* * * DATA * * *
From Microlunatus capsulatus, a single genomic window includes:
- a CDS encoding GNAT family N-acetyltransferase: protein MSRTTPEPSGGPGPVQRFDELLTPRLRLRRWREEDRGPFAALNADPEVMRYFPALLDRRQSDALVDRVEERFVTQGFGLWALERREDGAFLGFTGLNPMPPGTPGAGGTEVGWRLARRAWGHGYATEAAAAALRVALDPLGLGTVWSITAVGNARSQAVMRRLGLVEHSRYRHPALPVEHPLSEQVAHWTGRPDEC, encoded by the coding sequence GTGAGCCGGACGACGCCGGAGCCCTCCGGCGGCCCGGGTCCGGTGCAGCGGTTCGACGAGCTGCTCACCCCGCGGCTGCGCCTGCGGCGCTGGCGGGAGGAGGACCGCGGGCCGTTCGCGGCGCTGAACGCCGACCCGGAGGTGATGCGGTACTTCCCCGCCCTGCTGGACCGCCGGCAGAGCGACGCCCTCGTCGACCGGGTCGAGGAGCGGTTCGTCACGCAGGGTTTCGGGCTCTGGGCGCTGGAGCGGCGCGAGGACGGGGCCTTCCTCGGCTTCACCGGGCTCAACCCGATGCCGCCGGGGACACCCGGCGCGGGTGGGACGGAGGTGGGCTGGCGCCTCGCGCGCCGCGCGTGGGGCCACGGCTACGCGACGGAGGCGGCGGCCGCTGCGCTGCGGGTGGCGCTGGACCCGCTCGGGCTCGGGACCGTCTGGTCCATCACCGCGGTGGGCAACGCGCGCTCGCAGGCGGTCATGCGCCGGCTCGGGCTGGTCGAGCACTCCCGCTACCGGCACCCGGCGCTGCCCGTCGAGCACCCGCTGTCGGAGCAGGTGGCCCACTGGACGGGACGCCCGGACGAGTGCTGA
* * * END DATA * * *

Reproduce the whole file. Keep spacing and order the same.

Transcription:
From Microlunatus capsulatus, a single genomic window includes:
- a CDS encoding GNAT family N-acetyltransferase: protein MSRTTPEPSGGPGPVQRFDELLTPRLRLRRWREEDRGPFAALNADPEVMRYFPALLDRRQSDALVDRVEERFVTQGFGLWALERREDGAFLGFTGLNPMPPGTPGAGGTEVGWRLARRAWGHGYATEAAAAALRVALDPLGLGTVWSITAVGNARSQAVMRRLGLVEHSRYRHPALPVEHPLSEQVAHWTGRPDEC, encoded by the coding sequence GTGAGCCGGACGACGCCGGAGCCCTCCGGCGGCCCGGGTCCGGTGCAGCGGTTCGACGAGCTGCTCACCCCGCGGCTGCGCCTGCGGCGCTGGCGGGAGGAGGACCGCGGGCCGTTCGCGGCGCTGAACGCCGACCCGGAGGTGATGCGGTACTTCCCCGCCCTGCTGGACCGCCGGCAGAGCGACGCCCTCGTCGACCGGGTCGAGGAGCGGTTCGTCACGCAGGGTTTCGGGCTCTGGGCGCTGGAGCGGCGCGAGGACGGGGCCTTCCTCGGCTTCACCGGGCTCAACCCGATGCCGCCGGGGACACCCGGCGCGGGTGGGACGGAGGTGGGCTGGCGCCTCGCGCGCCGCGCGTGGGGCCACGGCTACGCGACGGAGGCGGCGGCCGCTGCGCTGCGGGTGGCGCTGGACCCGCTCGGGCTCGGGACCGTCTGGTCCATCACCGCGGTGGGCAACGCGCGCTCGCAGGCGGTCATGCGCCGGCTCGGGCTGGTCGAGCACTCCCGCTACCGGCACCCGGCGCTGCCCGTCGAGCACCCGCTGTCGGAGCAGGTGGCCCACTGGACGGGACGCCCGGACGAGTGCTGA